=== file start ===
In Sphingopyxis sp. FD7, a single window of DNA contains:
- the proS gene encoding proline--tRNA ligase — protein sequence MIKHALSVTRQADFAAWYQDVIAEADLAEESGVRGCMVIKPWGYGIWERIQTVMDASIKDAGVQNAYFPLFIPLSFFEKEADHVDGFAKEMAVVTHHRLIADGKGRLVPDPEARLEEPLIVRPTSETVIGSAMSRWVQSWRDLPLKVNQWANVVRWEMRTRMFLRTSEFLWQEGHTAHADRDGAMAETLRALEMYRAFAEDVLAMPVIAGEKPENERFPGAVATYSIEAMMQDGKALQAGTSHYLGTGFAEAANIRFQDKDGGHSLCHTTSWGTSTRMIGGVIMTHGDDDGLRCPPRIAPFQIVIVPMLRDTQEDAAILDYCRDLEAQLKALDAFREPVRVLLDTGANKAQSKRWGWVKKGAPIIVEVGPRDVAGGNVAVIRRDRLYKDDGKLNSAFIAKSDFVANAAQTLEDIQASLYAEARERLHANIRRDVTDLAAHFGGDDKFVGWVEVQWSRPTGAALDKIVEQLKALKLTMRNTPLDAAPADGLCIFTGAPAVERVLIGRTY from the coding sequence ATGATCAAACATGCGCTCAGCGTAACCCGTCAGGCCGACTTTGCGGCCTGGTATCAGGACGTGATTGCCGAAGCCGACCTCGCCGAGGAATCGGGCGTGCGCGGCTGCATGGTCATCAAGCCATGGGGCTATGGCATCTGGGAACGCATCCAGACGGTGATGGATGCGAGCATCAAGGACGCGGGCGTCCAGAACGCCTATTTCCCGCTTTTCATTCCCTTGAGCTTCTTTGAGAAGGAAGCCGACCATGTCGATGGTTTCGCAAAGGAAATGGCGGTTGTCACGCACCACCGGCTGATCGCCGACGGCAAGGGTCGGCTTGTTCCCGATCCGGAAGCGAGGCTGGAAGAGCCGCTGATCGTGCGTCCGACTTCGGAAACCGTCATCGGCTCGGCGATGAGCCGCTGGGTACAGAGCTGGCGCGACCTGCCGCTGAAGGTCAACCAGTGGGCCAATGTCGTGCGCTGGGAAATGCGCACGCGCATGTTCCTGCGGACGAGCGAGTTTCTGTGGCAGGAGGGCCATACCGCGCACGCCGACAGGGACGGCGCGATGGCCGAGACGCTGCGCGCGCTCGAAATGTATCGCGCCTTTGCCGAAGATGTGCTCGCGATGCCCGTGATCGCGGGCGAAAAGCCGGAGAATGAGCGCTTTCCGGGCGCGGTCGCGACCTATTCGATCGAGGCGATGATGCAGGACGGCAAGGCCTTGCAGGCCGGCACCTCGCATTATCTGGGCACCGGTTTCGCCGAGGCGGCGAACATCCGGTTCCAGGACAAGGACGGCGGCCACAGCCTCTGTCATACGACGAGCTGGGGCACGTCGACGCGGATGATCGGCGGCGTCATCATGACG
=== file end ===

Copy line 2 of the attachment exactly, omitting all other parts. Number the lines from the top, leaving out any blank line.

- the proS gene encoding proline--tRNA ligase — protein sequence MIKHALSVTRQADFAAWYQDVIAEADLAEESGVRGCMVIKPWGYGIWERIQTVMDASIKDAGVQNAYFPLFIPLSFFEKEADHVDGFAKEMAVVTHHRLIADGKGRLVPDPEARLEEPLIVRPTSETVIGSAMSRWVQSWRDLPLKVNQWANVVRWEMRTRMFLRTSEFLWQEGHTAHADRDGAMAETLRALEMYRAFAEDVLAMPVIAGEKPENERFPGAVATYSIEAMMQDGKALQAGTSHYLGTGFAEAANIRFQDKDGGHSLCHTTSWGTSTRMIGGVIMTHGDDDGLRCPPRIAPFQIVIVPMLRDTQEDAAILDYCRDLEAQLKALDAFREPVRVLLDTGANKAQSKRWGWVKKGAPIIVEVGPRDVAGGNVAVIRRDRLYKDDGKLNSAFIAKSDFVANAAQTLEDIQASLYAEARERLHANIRRDVTDLAAHFGGDDKFVGWVEVQWSRPTGAALDKIVEQLKALKLTMRNTPLDAAPADGLCIFTGAPAVERVLIGRTY from the coding sequence ATGATCAAACATGCGCTCAGCGTAACCCGTCAGGCCGACTTTGCGGCCTGGTATCAGGACGTGATTGCCGAAGCCGACCTCGCCGAGGAATCGGGCGTGCGCGGCTGCATGGTCATCAAGCCATGGGGCTATGGCATCTGGGAACGCATCCAGACGGTGATGGATGCGAGCATCAAGGACGCGGGCGTCCAGAACGCCTATTTCCCGCTTTTCATTCCCTTGAGCTTCTTTGAGAAGGAAGCCGACCATGTCGATGGTTTCGCAAAGGAAATGGCGGTTGTCACGCACCACCGGCTGATCGCCGACGGCAAGGGTCGGCTTGTTCCCGATCCGGAAGCGAGGCTGGAAGAGCCGCTGATCGTGCGTCCGACTTCGGAAACCGTCATCGGCTCGGCGATGAGCCGCTGGGTACAGAGCTGGCGCGACCTGCCGCTGAAGGTCAACCAGTGGGCCAATGTCGTGCGCTGGGAAATGCGCACGCGCATGTTCCTGCGGACGAGCGAGTTTCTGTGGCAGGAGGGCCATACCGCGCACGCCGACAGGGACGGCGCGATGGCCGAGACGCTGCGCGCGCTCGAAATGTATCGCGCCTTTGCCGAAGATGTGCTCGCGATGCCCGTGATCGCGGGCGAAAAGCCGGAGAATGAGCGCTTTCCGGGCGCGGTCGCGACCTATTCGATCGAGGCGATGATGCAGGACGGCAAGGCCTTGCAGGCCGGCACCTCGCATTATCTGGGCACCGGTTTCGCCGAGGCGGCGAACATCCGGTTCCAGGACAAGGACGGCGGCCACAGCCTCTGTCATACGACGAGCTGGGGCACGTCGACGCGGATGATCGGCGGCGTCATCATGACG